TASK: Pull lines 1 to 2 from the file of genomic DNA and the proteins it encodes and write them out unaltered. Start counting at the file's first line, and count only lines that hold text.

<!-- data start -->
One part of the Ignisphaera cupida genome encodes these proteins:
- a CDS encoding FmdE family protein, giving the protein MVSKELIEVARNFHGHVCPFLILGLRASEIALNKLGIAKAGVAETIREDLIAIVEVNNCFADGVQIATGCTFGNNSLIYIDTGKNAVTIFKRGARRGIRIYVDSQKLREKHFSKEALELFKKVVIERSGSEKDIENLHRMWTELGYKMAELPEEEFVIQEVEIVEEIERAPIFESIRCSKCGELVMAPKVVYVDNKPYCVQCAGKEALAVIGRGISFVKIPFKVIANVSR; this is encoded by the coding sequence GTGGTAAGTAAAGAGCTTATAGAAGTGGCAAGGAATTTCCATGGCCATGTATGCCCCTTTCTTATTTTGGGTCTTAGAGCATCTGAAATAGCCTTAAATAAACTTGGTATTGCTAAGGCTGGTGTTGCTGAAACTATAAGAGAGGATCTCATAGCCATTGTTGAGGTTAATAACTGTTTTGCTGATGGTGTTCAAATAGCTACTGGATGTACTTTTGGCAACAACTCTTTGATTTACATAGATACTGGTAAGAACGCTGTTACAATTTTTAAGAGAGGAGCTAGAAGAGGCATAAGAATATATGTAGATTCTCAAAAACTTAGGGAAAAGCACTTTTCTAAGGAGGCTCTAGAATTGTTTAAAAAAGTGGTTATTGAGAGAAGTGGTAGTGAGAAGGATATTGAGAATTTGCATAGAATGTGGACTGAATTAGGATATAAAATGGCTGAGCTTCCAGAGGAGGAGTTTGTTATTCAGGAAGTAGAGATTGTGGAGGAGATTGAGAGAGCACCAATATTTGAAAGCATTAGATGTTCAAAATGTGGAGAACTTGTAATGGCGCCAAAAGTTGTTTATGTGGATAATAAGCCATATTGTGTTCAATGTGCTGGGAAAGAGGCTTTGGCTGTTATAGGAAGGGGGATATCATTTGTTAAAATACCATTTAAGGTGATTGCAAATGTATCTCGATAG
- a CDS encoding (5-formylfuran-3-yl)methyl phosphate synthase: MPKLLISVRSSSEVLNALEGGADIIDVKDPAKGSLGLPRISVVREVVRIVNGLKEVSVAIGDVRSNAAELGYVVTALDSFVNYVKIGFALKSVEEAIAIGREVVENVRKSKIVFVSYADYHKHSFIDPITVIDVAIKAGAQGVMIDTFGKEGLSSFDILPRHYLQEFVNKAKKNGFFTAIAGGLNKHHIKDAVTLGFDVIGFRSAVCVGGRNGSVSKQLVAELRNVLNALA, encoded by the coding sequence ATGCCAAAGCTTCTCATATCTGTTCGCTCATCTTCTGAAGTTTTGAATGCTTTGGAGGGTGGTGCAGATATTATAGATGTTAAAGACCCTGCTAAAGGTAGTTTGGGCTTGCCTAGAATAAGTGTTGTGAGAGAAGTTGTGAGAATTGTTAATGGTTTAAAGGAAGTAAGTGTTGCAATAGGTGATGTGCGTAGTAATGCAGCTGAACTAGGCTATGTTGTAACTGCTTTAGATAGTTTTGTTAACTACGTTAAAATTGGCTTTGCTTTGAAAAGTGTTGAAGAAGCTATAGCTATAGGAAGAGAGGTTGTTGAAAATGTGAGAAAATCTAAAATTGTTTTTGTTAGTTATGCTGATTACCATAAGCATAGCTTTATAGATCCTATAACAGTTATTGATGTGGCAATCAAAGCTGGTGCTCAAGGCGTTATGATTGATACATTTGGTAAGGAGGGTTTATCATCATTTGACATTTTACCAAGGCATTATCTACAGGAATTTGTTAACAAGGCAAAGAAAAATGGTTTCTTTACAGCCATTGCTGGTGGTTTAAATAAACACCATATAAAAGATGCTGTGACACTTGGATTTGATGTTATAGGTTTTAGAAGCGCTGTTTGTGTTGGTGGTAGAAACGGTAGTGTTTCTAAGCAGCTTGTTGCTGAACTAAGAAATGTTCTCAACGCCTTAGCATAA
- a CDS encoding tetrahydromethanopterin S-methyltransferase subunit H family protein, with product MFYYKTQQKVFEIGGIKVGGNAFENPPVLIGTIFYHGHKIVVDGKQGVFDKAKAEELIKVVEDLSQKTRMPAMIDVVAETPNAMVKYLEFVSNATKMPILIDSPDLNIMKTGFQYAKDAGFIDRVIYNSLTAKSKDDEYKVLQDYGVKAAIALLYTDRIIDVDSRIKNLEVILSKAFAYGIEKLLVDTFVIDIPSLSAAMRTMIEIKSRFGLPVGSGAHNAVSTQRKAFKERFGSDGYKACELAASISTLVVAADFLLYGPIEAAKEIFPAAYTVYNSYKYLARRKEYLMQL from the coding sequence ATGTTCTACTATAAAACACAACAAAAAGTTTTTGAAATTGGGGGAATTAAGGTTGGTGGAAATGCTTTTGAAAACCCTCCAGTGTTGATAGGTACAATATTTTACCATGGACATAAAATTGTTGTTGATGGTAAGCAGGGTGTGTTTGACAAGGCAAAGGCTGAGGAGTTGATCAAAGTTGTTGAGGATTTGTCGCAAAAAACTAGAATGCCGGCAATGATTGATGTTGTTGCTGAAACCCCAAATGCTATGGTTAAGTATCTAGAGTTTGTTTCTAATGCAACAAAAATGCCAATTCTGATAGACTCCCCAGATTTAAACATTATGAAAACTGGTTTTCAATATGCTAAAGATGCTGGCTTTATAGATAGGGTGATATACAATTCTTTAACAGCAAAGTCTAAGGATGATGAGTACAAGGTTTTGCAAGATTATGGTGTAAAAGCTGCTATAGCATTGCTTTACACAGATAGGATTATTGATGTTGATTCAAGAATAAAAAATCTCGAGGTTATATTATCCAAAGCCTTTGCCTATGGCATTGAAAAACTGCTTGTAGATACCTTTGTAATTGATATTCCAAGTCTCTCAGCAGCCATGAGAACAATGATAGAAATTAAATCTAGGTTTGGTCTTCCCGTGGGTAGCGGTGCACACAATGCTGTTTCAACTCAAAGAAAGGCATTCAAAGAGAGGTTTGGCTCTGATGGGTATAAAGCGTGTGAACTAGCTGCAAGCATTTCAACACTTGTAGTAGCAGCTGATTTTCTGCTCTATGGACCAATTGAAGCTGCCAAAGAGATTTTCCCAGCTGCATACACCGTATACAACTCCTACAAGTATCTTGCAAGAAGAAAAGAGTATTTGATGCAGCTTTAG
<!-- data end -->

One part of the Ignisphaera cupida genome encodes these proteins:
- a CDS encoding FmdE family protein, giving the protein MVSKELIEVARNFHGHVCPFLILGLRASEIALNKLGIAKAGVAETIREDLIAIVEVNNCFADGVQIATGCTFGNNSLIYIDTGKNAVTIFKRGARRGIRIYVDSQKLREKHFSKEALELFKKVVIERSGSEKDIENLHRMWTELGYKMAELPEEEFVIQEVEIVEEIERAPIFESIRCSKCGELVMAPKVVYVDNKPYCVQCAGKEALAVIGRGISFVKIPFKVIANVSR; this is encoded by the coding sequence GTGGTAAGTAAAGAGCTTATAGAAGTGGCAAGGAATTTCCATGGCCATGTATGCCCCTTTCTTATTTTGGGTCTTAGAGCATCTGAAATAGCCTTAAATAAACTTGGTATTGCTAAGGCTGGTGTTGCTGAAACTATAAGAGAGGATCTCATAGCCATTGTTGAGGTTAATAACTGTTTTGCTGATGGTGTTCAAATAGCTACTGGATGTACTTTTGGCAACAACTCTTTGATTTACATAGATACTGGTAAGAACGCTGTTACAATTTTTAAGAGAGGAGCTAGAAGAGGCATAAGAATATATGTAGATTCTCAAAAACTTAGGGAAAAGCACTTTTCTAAGGAGGCTCTAGAATTGTTTAAAAAAGTGGTTATTGAGAGAAGTGGTAGTGAGAAGGATATTGAGAATTTGCATAGAATGTGGACTGAATTAGGATATAAAATGGCTGAGCTTCCAGAGGAGGAGTTTGTTATTCAGGAAGTAGAGATTGTGGAGGAGATTGAGAGAGCACCAATATTTGAAAGCATTAGATGTTCAAAATGTGGAGAACTTGTAATGGCGCCAAAAGTTGTTTATGTGGATAATAAGCCATATTGTGTTCAATGTGCTGGGAAAGAGGCTTTGGCTGTTATAGGAAGGGGGATATCATTTGTTAAAATACCATTTAAGGTGATTGCAAATGTATCTCGATAG